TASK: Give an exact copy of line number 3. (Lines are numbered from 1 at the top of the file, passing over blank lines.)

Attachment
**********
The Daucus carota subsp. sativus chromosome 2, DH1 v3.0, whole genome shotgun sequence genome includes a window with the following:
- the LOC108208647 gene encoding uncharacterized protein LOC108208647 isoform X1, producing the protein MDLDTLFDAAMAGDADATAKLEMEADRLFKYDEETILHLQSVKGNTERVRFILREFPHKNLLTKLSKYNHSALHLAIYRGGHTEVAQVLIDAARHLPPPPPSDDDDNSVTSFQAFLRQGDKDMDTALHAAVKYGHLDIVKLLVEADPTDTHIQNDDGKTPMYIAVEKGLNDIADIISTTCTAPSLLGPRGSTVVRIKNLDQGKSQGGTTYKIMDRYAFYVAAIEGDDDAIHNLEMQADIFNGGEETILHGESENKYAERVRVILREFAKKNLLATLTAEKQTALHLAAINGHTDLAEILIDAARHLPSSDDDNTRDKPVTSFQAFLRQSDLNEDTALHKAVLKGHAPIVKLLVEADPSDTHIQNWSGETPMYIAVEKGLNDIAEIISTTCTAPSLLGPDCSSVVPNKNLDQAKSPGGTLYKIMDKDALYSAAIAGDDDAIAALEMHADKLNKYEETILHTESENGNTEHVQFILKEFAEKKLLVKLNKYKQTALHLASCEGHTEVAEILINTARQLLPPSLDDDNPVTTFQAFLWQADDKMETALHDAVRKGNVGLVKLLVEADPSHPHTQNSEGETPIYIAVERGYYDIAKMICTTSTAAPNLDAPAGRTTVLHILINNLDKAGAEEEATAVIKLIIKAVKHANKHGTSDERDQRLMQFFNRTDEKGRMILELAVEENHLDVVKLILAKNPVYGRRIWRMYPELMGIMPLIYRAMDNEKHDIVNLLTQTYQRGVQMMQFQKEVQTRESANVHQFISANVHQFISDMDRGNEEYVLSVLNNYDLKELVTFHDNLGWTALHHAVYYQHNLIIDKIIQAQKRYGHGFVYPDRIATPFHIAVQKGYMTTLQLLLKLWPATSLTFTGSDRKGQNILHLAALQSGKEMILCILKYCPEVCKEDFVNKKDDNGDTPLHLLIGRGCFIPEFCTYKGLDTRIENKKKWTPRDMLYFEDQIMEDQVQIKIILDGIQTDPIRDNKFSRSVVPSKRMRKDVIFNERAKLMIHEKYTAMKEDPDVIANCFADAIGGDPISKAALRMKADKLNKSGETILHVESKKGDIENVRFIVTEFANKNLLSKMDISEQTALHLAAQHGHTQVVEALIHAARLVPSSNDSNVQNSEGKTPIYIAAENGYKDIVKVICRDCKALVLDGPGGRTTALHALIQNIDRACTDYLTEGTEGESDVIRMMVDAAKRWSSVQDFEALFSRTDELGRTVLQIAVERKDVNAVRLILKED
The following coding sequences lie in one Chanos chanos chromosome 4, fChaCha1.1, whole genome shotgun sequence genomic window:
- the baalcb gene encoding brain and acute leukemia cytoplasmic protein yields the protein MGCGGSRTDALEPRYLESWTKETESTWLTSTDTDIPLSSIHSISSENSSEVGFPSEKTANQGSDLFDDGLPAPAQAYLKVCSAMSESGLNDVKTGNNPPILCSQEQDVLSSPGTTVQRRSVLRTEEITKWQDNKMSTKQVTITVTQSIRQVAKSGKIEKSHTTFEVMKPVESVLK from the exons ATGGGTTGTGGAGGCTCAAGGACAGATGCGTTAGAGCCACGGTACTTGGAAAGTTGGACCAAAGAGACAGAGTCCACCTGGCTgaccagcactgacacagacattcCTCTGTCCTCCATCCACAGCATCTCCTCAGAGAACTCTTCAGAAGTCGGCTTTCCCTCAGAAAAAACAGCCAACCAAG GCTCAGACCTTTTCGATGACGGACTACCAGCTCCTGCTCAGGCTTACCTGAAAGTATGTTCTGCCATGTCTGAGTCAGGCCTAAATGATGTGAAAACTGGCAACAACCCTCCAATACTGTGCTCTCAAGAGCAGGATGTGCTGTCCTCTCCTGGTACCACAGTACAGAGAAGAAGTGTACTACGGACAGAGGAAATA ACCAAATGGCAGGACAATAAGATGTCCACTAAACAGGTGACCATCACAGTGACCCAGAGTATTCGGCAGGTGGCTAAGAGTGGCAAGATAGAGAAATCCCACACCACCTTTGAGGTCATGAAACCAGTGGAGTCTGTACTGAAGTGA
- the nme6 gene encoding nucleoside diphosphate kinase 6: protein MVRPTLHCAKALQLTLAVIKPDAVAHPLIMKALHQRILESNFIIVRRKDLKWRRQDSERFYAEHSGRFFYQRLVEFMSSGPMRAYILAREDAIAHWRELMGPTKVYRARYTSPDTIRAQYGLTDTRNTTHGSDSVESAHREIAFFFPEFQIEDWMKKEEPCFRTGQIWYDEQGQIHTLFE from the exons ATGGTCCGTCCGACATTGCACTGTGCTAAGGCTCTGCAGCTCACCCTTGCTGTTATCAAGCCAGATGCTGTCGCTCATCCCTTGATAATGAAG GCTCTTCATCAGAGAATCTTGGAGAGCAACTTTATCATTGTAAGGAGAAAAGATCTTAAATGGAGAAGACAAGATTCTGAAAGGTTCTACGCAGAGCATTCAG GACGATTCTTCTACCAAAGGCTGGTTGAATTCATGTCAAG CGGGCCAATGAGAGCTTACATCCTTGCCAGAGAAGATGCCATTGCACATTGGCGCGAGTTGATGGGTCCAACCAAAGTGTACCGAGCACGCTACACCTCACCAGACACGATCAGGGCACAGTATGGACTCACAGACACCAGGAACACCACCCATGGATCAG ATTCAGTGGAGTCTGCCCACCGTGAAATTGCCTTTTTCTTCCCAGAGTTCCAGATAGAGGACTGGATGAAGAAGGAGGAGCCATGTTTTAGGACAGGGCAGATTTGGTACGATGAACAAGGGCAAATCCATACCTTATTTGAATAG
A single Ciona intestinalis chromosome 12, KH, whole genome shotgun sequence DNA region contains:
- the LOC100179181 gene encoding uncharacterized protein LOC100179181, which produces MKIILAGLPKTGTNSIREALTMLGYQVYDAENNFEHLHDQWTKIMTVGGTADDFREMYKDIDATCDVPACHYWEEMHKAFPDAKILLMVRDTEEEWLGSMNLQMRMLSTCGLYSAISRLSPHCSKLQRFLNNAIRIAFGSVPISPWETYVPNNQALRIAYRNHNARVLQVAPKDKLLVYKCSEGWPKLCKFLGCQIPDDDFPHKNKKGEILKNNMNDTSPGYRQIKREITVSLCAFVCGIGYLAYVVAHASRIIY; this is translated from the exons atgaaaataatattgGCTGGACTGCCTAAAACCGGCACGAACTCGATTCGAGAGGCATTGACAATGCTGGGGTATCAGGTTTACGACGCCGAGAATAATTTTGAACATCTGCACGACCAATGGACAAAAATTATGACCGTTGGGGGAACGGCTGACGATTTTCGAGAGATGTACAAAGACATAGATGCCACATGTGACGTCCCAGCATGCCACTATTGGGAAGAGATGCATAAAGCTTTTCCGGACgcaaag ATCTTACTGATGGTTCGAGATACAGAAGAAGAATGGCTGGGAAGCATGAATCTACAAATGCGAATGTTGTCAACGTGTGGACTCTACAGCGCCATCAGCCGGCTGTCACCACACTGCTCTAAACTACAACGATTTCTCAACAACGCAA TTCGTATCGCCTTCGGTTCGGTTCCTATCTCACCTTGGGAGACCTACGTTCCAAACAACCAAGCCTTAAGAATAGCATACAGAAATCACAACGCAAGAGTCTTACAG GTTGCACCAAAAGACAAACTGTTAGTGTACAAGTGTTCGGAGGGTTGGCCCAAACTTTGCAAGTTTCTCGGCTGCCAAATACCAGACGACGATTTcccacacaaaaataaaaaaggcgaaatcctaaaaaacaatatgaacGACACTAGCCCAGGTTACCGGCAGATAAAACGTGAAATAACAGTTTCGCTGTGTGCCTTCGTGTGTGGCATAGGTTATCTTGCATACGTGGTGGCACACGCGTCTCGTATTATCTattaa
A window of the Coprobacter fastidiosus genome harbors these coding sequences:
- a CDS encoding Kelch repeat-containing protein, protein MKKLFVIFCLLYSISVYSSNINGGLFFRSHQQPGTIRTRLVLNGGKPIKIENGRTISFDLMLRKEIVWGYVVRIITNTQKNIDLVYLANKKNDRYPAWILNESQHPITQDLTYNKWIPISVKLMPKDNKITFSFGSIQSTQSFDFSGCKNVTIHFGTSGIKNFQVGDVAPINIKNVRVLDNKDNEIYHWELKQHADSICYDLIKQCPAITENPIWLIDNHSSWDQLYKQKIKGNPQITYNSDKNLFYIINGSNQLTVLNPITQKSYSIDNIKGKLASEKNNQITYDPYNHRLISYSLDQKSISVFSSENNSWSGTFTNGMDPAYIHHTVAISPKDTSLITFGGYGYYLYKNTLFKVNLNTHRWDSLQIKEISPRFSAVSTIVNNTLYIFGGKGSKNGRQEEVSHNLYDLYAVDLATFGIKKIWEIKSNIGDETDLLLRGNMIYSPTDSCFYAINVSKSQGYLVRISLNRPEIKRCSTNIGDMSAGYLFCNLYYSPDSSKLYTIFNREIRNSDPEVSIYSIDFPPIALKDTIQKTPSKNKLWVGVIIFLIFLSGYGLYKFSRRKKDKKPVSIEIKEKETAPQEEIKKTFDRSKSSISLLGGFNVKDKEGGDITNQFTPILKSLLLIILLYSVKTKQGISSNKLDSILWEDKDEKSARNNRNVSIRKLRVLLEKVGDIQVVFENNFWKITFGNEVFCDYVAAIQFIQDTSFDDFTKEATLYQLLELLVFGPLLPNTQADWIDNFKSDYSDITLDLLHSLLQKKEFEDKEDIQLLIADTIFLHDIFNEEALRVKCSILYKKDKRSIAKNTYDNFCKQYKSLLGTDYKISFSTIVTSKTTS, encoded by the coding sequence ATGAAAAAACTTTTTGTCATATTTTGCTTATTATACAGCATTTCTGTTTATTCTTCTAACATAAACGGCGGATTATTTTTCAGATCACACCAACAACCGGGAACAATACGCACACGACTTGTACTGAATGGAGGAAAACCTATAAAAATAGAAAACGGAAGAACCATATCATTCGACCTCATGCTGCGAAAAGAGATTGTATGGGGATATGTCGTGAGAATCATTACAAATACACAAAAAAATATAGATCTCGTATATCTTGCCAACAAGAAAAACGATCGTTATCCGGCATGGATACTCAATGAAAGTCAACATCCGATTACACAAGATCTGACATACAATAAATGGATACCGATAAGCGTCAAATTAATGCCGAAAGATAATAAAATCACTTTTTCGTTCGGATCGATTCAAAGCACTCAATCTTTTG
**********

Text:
The following coding sequences lie in one Chanos chanos chromosome 4, fChaCha1.1, whole genome shotgun sequence genomic window: